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Social Security

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How long do you plan on living? When you retire, where will you get the money to support yourself? Can you rely on Social Security to be there for you when it’s your turn to retire? In 1935 when Social Security was created there were 40 workers for every beneficiary of Social Security. Today there are about 3.3 workers supporting one beneficiary. When we are ready to retire there will only be two workers supporting each of us. After noting these statistics provided by the Social Security Trustees I believe that it is extremely important that we need to improve Social Security before it is too late or too expensive. In this speech I will reveal the problems with the current Social Security system and show you how Personal Retirement Accounts can fix these problems.

The current Social Security administration keeps track of your earnings record, but it isn’t saving any of that money in an account with your name on it. Most of deductions to your earnings are going straight to someone who is currently on Social Security and the rest goes to the Federal government in order to fund the system. When a retiree dies the government stops issuing them payments and their families are not given any of the left over money that they had worked so hard for. Today there are more people entering retirement than ever before. Life expectancy is continuously rising, and there are fewer workers to support those retirees. The Social Security Trustees, the Congressional Budget Office, and the General Accounting Office have all agreed that Social Security needs to be fixed sooner than later. The current system does not guarantee the younger workers anything. It only provides us with is empty promises.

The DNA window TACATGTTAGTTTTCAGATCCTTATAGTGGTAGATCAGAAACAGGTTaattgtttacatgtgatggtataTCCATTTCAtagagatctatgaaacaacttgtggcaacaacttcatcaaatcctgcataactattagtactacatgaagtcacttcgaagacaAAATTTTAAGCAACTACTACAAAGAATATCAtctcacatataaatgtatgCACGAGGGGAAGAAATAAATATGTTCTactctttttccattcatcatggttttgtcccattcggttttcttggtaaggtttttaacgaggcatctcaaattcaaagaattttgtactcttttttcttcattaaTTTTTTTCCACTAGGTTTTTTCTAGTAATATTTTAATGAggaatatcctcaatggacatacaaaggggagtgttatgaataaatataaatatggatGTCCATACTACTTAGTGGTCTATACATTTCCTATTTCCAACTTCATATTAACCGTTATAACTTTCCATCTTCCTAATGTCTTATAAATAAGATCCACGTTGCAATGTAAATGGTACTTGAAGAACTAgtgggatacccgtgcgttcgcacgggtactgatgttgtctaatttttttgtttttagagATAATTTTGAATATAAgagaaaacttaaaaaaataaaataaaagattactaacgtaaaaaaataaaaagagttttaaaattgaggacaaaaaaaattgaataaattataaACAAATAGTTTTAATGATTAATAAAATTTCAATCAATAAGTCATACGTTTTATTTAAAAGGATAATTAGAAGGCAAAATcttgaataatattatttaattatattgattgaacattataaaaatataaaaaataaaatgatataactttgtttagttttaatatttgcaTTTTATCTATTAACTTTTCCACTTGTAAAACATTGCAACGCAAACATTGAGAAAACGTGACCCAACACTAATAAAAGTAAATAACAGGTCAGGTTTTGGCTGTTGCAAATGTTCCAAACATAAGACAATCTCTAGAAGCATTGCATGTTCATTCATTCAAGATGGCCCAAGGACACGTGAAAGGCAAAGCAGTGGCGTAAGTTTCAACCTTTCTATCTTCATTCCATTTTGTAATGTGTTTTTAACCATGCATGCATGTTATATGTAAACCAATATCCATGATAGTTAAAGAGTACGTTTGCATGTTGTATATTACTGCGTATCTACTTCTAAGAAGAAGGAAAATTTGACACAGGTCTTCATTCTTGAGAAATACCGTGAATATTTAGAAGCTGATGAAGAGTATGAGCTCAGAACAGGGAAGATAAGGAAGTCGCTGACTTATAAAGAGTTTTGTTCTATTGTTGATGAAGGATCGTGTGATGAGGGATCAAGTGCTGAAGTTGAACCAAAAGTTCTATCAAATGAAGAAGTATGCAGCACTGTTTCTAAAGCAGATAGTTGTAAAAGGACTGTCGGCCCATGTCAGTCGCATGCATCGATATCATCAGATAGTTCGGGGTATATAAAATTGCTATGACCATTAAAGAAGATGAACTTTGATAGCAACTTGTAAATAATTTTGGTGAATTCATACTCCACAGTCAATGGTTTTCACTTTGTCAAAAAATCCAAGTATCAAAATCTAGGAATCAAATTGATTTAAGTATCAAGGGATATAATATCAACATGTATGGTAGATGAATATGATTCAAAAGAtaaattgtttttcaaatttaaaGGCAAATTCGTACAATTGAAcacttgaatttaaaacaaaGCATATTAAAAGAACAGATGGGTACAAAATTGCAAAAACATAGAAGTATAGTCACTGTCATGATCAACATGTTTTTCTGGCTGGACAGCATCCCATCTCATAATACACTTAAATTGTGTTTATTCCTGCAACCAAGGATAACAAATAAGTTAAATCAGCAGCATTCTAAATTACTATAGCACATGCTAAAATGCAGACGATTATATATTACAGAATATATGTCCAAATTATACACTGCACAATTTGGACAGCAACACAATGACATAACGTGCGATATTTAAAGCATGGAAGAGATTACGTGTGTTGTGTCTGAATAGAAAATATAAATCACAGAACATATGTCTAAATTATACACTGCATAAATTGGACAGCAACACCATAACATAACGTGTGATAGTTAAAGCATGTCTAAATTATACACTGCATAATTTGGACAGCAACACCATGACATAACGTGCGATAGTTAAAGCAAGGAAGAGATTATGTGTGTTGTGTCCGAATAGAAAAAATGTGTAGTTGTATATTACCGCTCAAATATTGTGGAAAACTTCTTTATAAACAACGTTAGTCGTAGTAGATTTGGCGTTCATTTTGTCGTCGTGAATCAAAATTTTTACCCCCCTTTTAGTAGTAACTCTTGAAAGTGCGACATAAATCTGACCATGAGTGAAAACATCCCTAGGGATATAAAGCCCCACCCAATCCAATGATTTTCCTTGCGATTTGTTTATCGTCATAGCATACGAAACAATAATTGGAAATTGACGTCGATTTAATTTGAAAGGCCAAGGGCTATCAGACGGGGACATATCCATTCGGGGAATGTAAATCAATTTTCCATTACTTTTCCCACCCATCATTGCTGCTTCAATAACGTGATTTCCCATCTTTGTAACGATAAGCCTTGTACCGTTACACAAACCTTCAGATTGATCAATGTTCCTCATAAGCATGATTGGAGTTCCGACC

Social Security System is continually making empty promises concerning benefits to our generation and those younger than us. According to the report provided by the Social Security Trustees as a result of benefits growing faster than the economy, “…today’s 20-year old is promised benefits that are 40% higher, in real terms, than are paid to seniors who retire this year.” Keeping this benefit increase in mind and also noting that the number of workers supporting each retiree is going to decrease significantly by the time we retire, it is clear to see that if we don’t fix the direction that Social Security is going now the problem with continue to escalate. By 2018 Social Security will be bankrupt. Some believe that the way to fix this problem is by either raising taxes, which nobody likes, cutting the benefits given to the retirees, which will cause more controversy than it is worth, cutting other government programs, which will only take away from another group to aid a system that is already failing, or borrow larger amounts of money. All of these so called solutions to maintain this awful system are not attractive and will only prolong the inevitable; the demise of the current Social Security system. We need a plan that will secure Social Security for good.

Even more alarming is the cost of doing nothing about the Social Security system. According to a report provided by the Social Security Trustees, as of 2004 it will cost 10.4 trillion dollars if the current system remains unchanged. 10.4 trillion dollars is almost twice the combined wages and salaries of every working American. As if this amount wasn’t alarming enough, for every year we put off fixing Social Security it will cost 600 billion dollars. The cost of doing nothing is tremendous.

President Bush hasn’t selected a specific reform policy yet, however one of the ideas is for Personal Retirement Accounts. There have been many misconceptions about this new idea. Some people think that this plan will privatize Social Security, others are worried about what will happen to them when they retire, and still others believe that this plan would only benefit the wealthy. First of all the plan is not to privatize Social Security, but to provide individuals with a greater choice and more control over their Social Security. The General Accounting office has done studies to see who will benefit the most from Personal Retirement Accounts and has found that, “those who gain the most from various personal account plans were the lowest-income participants”

Let’s start with a brief overview of how Personal Retirement Accounts work. You the individual will make the decision as to whether or not you would like to participate in setting aside your own money for a “nest egg” when you retire.

Now that you know the decision is entirely voluntary I can show you the

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